Man Who Said He Raised Kidnapped Florida Infant for 18 Years Speaks Out: 'She's Still My Child'
Charles Manigo, the man who helped raise kidnapped infant Kamiyah Mobley for 18 years before she was reunited with her biological family, says he will always love the girl he believed to be his daughter
Kamiyah Mobley, the 18-year-old who was abducted as a newborn from a Florida hospital and raised by her kidnapper in a South Carolina home, may have reunited with her biological parents over the weekend — but the man who she called “dad” for her whole life says he’ll always be her father.
In a new interview with ABC News, Charles Manigo opens up about the harsh reality of knowing the girl he believed to be his own daughter for 18 years was really another couple’s child.
However, a Facebook post on a page that appears to be that of the abduction victim says Manigo “did nothing” as a father figure.
“YOU WERE NOTHING TO ME MY WHOLE LIFE,” the user writes. “I CAN COUNT ON MY FINGERS HOW MANY TIMES I’VE SPENT THE NIGHT AT YOUR HOUSE.”
Mobley was only hours old on July 10, 1998 when authorities say her alleged abductor Gloria Williams posed as a health care worker and took her from a Jacksonville, Florida, hospital maternity ward. According to local reports, Mobley was briefly given to Williams because her family believed she was a nurse, while hospital staff believed Williams was a relative.
Williams was arrested Friday at her home in Walterboro, South Carolina where she and Manigo had raised Mobley — whom he says they had named Alexis Kelly.
“I named her — a name I had for a year,” a tearful Manigo told ABC News. “She was the love of my life.”
He says his ex-girlfriend told him she gave birth to their daughter when he was away. The two continued to date until 2003, raising Mobley together and sharing custody after they split. He says he was there for her recent prom, among other milestones.
However, the Facebook user that appears to be the victim disputes this account, writing, “He didn’t even help with [anything] that was done for that prom,” and adding, “He was the reason I didn’t go to my senior prom.”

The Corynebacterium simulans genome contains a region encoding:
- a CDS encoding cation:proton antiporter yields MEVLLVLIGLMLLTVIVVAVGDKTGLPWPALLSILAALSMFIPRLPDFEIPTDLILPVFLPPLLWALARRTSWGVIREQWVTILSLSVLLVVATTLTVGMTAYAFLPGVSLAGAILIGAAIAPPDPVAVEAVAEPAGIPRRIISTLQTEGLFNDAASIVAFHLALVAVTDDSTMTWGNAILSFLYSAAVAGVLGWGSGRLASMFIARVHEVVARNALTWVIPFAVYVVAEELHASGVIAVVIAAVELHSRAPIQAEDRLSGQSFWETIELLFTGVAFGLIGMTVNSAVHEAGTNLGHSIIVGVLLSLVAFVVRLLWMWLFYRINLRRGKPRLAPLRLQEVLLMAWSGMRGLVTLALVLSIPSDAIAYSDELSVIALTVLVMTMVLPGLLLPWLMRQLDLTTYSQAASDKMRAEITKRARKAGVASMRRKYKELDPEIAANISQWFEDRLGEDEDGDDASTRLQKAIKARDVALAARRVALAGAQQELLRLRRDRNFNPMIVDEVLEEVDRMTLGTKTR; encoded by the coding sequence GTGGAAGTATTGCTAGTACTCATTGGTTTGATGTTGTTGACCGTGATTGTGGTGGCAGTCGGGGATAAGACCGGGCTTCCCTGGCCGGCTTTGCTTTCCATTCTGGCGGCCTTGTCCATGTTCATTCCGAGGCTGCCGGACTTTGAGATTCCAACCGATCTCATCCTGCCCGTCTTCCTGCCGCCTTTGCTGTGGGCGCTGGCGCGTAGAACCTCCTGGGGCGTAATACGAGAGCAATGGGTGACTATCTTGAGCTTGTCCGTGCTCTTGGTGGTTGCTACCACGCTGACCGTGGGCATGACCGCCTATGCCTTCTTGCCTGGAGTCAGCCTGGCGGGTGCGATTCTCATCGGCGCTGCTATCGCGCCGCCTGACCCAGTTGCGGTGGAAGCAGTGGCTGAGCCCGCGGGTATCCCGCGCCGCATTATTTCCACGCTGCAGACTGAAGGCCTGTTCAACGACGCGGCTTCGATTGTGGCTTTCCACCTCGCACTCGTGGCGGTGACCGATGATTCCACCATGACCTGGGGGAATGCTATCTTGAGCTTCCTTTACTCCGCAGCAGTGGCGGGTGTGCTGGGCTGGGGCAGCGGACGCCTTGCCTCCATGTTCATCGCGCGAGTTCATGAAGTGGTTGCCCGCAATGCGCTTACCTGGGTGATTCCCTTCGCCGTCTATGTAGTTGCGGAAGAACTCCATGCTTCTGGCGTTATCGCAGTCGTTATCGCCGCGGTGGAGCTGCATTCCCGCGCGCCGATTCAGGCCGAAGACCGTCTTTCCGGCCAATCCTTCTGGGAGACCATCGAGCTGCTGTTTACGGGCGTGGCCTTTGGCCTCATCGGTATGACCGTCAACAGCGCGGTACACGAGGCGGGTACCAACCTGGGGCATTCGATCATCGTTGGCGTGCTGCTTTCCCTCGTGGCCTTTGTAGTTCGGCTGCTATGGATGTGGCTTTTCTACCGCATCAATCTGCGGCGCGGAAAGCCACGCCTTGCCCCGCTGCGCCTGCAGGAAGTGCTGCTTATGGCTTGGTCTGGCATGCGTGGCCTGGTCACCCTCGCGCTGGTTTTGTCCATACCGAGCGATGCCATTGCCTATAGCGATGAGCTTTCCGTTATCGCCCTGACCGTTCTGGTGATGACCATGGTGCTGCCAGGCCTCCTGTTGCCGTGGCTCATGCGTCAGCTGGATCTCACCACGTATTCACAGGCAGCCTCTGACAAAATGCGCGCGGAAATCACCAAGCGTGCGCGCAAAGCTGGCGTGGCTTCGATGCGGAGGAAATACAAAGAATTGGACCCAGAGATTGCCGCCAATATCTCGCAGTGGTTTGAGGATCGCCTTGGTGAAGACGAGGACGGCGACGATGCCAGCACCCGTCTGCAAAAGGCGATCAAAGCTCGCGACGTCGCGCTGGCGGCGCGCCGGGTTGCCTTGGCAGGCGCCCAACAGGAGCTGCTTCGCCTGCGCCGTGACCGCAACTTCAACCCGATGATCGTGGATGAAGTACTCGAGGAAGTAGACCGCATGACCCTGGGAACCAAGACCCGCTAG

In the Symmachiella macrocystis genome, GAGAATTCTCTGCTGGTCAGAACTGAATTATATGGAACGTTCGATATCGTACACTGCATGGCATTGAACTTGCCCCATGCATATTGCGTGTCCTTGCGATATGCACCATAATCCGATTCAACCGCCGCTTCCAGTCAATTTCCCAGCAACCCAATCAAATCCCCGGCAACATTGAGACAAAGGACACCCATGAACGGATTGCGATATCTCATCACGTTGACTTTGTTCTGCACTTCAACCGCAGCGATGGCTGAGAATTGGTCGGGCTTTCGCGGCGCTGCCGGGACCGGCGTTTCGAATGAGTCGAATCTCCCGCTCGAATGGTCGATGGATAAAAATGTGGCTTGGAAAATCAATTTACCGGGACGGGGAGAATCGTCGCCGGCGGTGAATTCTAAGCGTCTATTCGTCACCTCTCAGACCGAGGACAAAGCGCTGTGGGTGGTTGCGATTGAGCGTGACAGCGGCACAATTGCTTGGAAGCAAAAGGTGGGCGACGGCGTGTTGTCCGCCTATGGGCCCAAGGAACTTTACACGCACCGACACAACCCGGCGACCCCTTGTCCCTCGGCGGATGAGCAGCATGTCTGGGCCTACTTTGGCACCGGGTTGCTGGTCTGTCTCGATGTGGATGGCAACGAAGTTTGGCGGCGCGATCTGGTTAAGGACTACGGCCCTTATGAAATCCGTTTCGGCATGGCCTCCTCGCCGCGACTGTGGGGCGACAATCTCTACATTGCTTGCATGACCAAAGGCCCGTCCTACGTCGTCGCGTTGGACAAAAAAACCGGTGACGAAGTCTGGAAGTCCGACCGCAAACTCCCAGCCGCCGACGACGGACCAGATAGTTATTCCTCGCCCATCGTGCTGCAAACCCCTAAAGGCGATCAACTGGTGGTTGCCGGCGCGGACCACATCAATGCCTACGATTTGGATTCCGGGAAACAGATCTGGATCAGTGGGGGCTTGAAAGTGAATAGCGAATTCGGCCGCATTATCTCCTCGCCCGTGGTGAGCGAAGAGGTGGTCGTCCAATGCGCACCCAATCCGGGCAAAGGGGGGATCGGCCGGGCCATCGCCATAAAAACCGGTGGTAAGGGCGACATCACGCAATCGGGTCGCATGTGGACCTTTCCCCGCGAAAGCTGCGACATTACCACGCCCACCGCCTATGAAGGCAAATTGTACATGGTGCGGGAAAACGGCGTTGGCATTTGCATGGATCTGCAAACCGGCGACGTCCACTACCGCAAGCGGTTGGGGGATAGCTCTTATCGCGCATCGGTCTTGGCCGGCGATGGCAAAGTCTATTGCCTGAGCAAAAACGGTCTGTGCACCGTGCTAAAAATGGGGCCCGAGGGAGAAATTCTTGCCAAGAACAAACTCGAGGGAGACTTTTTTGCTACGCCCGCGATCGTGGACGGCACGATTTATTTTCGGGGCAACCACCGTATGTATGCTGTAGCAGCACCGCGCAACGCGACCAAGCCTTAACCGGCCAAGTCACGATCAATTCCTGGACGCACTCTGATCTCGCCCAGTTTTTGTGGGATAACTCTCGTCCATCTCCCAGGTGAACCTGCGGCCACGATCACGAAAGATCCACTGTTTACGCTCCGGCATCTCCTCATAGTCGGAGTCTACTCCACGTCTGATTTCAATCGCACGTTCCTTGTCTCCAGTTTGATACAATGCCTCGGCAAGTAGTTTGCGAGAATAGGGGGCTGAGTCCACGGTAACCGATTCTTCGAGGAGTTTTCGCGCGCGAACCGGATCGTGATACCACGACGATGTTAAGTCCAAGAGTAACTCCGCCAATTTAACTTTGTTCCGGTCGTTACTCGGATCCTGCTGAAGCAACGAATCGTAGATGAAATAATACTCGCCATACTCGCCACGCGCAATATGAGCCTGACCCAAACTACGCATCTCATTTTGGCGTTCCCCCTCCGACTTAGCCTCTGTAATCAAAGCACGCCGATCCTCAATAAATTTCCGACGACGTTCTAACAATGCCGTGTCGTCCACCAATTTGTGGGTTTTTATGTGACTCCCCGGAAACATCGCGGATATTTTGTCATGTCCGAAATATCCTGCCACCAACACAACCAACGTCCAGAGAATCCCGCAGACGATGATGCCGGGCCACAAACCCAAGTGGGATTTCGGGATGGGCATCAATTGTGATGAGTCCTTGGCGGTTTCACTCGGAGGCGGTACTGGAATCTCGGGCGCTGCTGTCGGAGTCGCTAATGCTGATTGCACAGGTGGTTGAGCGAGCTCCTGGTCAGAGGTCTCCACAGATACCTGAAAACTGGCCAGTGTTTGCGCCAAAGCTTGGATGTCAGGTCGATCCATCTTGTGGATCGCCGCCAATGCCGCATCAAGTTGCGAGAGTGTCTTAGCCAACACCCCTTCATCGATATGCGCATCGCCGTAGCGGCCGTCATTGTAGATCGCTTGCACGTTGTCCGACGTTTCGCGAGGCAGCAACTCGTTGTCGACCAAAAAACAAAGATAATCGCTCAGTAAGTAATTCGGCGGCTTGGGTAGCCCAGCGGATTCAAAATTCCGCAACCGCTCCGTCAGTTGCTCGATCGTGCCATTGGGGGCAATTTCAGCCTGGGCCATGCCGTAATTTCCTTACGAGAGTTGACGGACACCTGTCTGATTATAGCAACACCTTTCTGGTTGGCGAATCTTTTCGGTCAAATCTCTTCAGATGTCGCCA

Manigo had no idea Mobley had been kidnapped. Her disappearance in 1998 made national news and continued to garner attention as it turned cold over the years. A series of leads via the National Center for Missing & Exploited Children led authorities to Mobley, authorities said — with DNA evidence confirming her true identity.
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Williams, 51, is currently still in jail — charged with first-degree kidnapping and third-degree interference with custody. Mobley was not present at the time of her arrest but appeared in court in South Carolina on Friday afternoon, according to a First Coast News reporter, where she told told Williams she loved her and was praying for her.
“I talk to her every day,” Manigo said. “The attention is overwhelming to her. She’s still processing everything. It’s a shock to me, it’s a bigger shock to her.”
“One of the hardest things she said on Friday was, ‘Dad I love you,’ even though she knows what’s going on,” he added.
Manigo said that even though he’s not her biological father, he will always be there for Mobley. “She’s still my child,” he explained. “I love her just as much — that’s not going to change. She’s the love of my life. She’s my child.”
Mobely and her biological family — father Craig Aiken and mother Shanara Mobley — reconnected on Saturday in a 45-minute private reunion at the Walterboro Police Department on Saturday, CBS affiliate WCSC reported.
“First meeting was beautiful, it was wonderful, couldn’t went no better,” Craig Aiken told WCSC. “She was glad to meet us.”
He said he’s still in shock — and told Mobley how much he loved her and missed her.
“It’s a feeling that you can’t explain it, it’s hard to put it in words right now it’s hard to deal with this here right now,” he added. “We are just trying to process it, 18 years, it’s going to be hard to make that up.”